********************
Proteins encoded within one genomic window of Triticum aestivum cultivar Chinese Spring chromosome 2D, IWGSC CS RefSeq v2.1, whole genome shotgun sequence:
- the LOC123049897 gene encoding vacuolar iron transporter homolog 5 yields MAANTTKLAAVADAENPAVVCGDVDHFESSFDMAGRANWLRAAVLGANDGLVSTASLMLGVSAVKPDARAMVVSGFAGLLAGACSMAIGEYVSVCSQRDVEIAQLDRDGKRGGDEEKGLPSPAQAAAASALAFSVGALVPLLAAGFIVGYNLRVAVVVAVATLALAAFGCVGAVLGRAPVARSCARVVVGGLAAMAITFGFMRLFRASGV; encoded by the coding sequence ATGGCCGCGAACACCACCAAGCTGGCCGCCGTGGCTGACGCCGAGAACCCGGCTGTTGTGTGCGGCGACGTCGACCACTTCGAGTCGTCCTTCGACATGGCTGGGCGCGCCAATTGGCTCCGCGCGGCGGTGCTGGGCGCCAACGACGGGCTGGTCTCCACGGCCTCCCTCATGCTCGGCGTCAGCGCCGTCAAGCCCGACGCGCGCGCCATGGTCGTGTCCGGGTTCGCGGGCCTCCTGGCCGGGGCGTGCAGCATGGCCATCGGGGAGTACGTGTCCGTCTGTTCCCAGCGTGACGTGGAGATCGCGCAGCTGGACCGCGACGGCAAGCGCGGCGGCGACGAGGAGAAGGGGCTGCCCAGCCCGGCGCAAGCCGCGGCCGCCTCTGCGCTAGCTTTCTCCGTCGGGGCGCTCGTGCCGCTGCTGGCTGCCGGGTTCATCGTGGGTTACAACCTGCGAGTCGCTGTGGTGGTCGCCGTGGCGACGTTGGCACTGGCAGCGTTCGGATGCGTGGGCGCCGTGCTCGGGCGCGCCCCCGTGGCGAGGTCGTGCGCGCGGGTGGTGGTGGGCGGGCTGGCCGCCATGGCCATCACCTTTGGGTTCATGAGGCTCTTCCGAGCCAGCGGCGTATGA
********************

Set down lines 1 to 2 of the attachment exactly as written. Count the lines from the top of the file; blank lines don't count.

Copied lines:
Proteins encoded within one genomic window of Triticum aestivum cultivar Chinese Spring chromosome 2D, IWGSC CS RefSeq v2.1, whole genome shotgun sequence:
- the LOC123049897 gene encoding vacuolar iron transporter homolog 5 yields MAANTTKLAAVADAENPAVVCGDVDHFESSFDMAGRANWLRAAVLGANDGLVSTASLMLGVSAVKPDARAMVVSGFAGLLAGACSMAIGEYVSVCSQRDVEIAQLDRDGKRGGDEEKGLPSPAQAAAASALAFSVGALVPLLAAGFIVGYNLRVAVVVAVATLALAAFGCVGAVLGRAPVARSCARVVVGGLAAMAITFGFMRLFRASGV; encoded by the coding sequence ATGGCCGCGAACACCACCAAGCTGGCCGCCGTGGCTGACGCCGAGAACCCGGCTGTTGTGTGCGGCGACGTCGACCACTTCGAGTCGTCCTTCGACATGGCTGGGCGCGCCAATTGGCTCCGCGCGGCGGTGCTGGGCGCCAACGACGGGCTGGTCTCCACGGCCTCCCTCATGCTCGGCGTCAGCGCCGTCAAGCCCGACGCGCGCGCCATGGTCGTGTCCGGGTTCGCGGGCCTCCTGGCCGGGGCGTGCAGCATGGCCATCGGGGAGTACGTGTCCGTCTGTTCCCAGCGTGACGTGGAGATCGCGCAGCTGGACCGCGACGGCAAGCGCGGCGGCGACGAGGAGAAGGGGCTGCCCAGCCCGGCGCAAGCCGCGGCCGCCTCTGCGCTAGCTTTCTCCGTCGGGGCGCTCGTGCCGCTGCTGGCTGCCGGGTTCATCGTGGGTTACAACCTGCGAGTCGCTGTGGTGGTCGCCGTGGCGACGTTGGCACTGGCAGCGTTCGGATGCGTGGGCGCCGTGCTCGGGCGCGCCCCCGTGGCGAGGTCGTGCGCGCGGGTGGTGGTGGGCGGGCTGGCCGCCATGGCCATCACCTTTGGGTTCATGAGGCTCTTCCGAGCCAGCGGCGTATGA